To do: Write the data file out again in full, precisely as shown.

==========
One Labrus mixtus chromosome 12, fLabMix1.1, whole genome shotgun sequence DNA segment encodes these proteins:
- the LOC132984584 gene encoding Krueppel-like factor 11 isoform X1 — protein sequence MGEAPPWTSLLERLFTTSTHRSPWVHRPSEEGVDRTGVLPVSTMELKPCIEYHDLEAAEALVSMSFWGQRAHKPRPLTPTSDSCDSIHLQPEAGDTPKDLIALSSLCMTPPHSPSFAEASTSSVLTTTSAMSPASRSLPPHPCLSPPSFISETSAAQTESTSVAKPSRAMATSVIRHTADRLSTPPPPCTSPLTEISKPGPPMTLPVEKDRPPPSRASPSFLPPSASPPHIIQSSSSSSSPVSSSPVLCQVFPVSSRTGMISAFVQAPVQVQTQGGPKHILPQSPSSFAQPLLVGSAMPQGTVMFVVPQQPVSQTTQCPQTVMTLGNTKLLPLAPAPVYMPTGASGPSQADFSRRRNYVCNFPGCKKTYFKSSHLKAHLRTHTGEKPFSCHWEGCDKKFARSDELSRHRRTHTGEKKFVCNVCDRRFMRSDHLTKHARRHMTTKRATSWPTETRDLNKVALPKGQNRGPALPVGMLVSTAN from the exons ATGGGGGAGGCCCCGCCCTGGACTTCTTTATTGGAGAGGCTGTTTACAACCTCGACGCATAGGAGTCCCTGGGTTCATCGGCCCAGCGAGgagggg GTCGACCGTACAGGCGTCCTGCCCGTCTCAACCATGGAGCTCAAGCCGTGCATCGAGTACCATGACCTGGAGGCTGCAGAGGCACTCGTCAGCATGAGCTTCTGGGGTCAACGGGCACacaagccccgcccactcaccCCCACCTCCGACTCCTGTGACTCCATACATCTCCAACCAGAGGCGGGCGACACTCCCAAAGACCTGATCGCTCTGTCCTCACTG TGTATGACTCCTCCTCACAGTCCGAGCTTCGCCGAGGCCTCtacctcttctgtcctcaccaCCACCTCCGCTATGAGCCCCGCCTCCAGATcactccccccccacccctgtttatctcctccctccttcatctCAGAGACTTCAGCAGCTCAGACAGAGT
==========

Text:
One Labrus mixtus chromosome 12, fLabMix1.1, whole genome shotgun sequence DNA segment encodes these proteins:
- the LOC132984584 gene encoding Krueppel-like factor 11 isoform X1 — protein sequence MGEAPPWTSLLERLFTTSTHRSPWVHRPSEEGVDRTGVLPVSTMELKPCIEYHDLEAAEALVSMSFWGQRAHKPRPLTPTSDSCDSIHLQPEAGDTPKDLIALSSLCMTPPHSPSFAEASTSSVLTTTSAMSPASRSLPPHPCLSPPSFISETSAAQTESTSVAKPSRAMATSVIRHTADRLSTPPPPCTSPLTEISKPGPPMTLPVEKDRPPPSRASPSFLPPSASPPHIIQSSSSSSSPVSSSPVLCQVFPVSSRTGMISAFVQAPVQVQTQGGPKHILPQSPSSFAQPLLVGSAMPQGTVMFVVPQQPVSQTTQCPQTVMTLGNTKLLPLAPAPVYMPTGASGPSQADFSRRRNYVCNFPGCKKTYFKSSHLKAHLRTHTGEKPFSCHWEGCDKKFARSDELSRHRRTHTGEKKFVCNVCDRRFMRSDHLTKHARRHMTTKRATSWPTETRDLNKVALPKGQNRGPALPVGMLVSTAN from the exons ATGGGGGAGGCCCCGCCCTGGACTTCTTTATTGGAGAGGCTGTTTACAACCTCGACGCATAGGAGTCCCTGGGTTCATCGGCCCAGCGAGgagggg GTCGACCGTACAGGCGTCCTGCCCGTCTCAACCATGGAGCTCAAGCCGTGCATCGAGTACCATGACCTGGAGGCTGCAGAGGCACTCGTCAGCATGAGCTTCTGGGGTCAACGGGCACacaagccccgcccactcaccCCCACCTCCGACTCCTGTGACTCCATACATCTCCAACCAGAGGCGGGCGACACTCCCAAAGACCTGATCGCTCTGTCCTCACTG TGTATGACTCCTCCTCACAGTCCGAGCTTCGCCGAGGCCTCtacctcttctgtcctcaccaCCACCTCCGCTATGAGCCCCGCCTCCAGATcactccccccccacccctgtttatctcctccctccttcatctCAGAGACTTCAGCAGCTCAGACAGAGT